But more importantly we are weaving the web into our lives. Mobile technology liberated the internet from the static screen, while the time we now spend online has meant we need to find ways to better live with the web, so it has a positive not negative impact on our lives. It is sometimes called Post-Digital. Top Left- Aram Bartholl is an artist who focuses on the tension between on and offline life. His work often takes the norms and conventions of the online world (such as Google map symbols or captcha boxes), and places them in the real world. Top Middle- Blogs are being printed out in huge numbers. Russell Davies’ fantastic Newspaper Club shares printing resources to allow anyone to create their own papers. He argues there is something inherently more satisfying about holding stuff in your hands, than looking at it on a screen, and I tend to agree. Top Right- I can’t remember a presentation in the last 2 years which hasn’t mentioned Chalkbot, but here it is. Something about printing tweets on a road and removing them from the virtual space makes them a lot more exciting. The interaction of the real and the virtual is exciting to us. Bottom Left- Monopoly City Street brought the Monoply game into the real world, letting people play in the city by buying streets on Google. Bottom Middle- Telepresence is going to be developing fast in the next few years, and the travel industry is predicted to lose $3.5bn in plane fares. The idea is to bring interactions off screen and into the room. Professor Hiroshi Ishiguro of Osaka University has invented the telenoid R1 to mimic human interaction and avoid misunderstanding which are common with text based communication, giving it gestures and facial movements. Clearly though it remains utterly terrifying and sat firmly in the “Uncanny Valley”(http://ow.ly/2S5Py) Bottom Right- Location based services may still rely on using your mobile screen to access the information, but they certainly let you live in the “real world” to a greater extent than PC internet access. Foursquare, Scavenger and now Facebook Places, integrate the internet into your daily life, and serve you wherever you are, rather than being a portal you have to go and explicitly log on to.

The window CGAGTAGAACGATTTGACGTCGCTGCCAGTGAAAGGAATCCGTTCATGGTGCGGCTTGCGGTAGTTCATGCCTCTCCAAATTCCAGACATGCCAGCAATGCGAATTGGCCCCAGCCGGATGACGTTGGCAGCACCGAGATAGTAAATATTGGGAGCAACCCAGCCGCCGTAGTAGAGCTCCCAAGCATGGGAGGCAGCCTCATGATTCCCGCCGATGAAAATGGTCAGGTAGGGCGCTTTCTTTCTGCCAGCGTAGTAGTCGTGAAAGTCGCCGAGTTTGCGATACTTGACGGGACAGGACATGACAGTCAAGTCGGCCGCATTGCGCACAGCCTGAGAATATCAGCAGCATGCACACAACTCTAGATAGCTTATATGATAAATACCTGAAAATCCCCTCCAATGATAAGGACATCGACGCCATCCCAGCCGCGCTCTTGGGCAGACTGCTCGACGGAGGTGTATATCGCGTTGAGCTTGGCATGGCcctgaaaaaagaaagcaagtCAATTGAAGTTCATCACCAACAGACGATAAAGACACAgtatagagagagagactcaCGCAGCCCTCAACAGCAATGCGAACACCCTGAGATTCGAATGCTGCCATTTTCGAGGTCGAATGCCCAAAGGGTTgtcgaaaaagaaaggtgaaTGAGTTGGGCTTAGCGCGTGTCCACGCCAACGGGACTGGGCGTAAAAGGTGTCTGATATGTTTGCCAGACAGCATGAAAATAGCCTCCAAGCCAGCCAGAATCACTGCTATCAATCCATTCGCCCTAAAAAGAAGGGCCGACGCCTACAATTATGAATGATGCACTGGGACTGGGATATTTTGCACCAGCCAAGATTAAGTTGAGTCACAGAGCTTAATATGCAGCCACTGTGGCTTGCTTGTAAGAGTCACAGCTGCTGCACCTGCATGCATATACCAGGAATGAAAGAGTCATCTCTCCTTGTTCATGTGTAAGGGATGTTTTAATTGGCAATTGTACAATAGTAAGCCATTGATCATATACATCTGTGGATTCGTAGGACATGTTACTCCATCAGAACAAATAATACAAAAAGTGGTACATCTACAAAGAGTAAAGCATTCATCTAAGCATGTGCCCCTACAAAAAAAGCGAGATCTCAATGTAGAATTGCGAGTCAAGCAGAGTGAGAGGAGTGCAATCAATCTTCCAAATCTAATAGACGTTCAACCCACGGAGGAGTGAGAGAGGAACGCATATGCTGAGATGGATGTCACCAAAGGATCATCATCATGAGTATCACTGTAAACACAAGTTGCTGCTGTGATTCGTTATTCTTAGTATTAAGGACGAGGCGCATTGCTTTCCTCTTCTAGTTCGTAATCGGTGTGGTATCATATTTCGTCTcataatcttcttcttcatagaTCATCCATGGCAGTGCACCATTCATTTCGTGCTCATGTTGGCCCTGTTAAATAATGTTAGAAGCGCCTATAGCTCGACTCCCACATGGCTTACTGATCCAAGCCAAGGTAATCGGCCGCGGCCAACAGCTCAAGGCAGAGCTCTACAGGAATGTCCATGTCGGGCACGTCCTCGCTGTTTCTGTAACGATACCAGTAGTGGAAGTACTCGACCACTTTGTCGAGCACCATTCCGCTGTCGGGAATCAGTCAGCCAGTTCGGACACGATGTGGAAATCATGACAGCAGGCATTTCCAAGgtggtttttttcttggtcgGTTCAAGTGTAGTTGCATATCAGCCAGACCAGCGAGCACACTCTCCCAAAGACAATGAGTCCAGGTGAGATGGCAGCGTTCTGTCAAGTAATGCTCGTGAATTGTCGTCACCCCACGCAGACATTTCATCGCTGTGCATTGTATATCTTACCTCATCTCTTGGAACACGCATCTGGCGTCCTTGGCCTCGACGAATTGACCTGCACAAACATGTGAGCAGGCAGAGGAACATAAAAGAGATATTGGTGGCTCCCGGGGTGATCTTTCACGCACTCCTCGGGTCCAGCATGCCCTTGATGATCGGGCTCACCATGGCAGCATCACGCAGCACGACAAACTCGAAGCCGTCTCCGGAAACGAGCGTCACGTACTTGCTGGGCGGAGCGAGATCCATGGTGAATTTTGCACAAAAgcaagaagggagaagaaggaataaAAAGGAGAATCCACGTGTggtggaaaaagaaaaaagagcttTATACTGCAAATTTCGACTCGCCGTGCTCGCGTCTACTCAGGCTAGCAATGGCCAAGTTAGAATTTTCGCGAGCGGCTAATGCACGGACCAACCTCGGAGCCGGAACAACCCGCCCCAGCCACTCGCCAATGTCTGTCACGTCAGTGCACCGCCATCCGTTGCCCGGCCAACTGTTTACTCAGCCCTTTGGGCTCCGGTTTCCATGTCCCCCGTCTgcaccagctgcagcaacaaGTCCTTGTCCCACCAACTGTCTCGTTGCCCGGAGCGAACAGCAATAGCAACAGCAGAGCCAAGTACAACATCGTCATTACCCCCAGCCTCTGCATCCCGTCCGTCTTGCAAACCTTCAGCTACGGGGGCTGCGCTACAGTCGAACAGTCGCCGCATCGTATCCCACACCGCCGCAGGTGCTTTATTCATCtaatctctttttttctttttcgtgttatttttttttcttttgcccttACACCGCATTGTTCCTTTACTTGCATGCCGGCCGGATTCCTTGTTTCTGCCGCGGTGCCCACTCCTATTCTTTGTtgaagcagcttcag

The “internet of things” is part of this same trend, where everything around us is being connected up and communicating with each other. Last year carriers added 2.6m devices, much of which is down to “things” rather than mobiles. It closes the divide between on and offline when our real world objects are connected up. Top left- Stickybits allows you to scan barcodes with your smartphone and attach content to them- photos, comments videos. It is yet to find a use, but is interesting in its scope. Top Middle- Itizen is a service which lets you tag objects, and upload a story about them. It is built on the idea that we attach a lot of value to objects because of the stories behind them, and this is a place to share them. Top Right- RFID chips are being inserted into clothing to collect data. It could be used to trigger music when you enter a store or get home, find data on the individuals buying particular lines, and even show where they are worn. It is no longer niche either, and Marks & Spencer ( a large British retailer) is demoing them in stores as it allows individual items to be tracked down the entire supply chain. Bottom- Pachube is a platform for connected objects which supports data from a wide range of inputs. Actually a lot less boring than it sounds- it contains a huge mass of data just waiting to be put to good use. Bottom Right- The “Boris Bikes” just released in London are embedded with RFID chips so they can be tracked around the city, timing how long they are away from a docking and how far they go.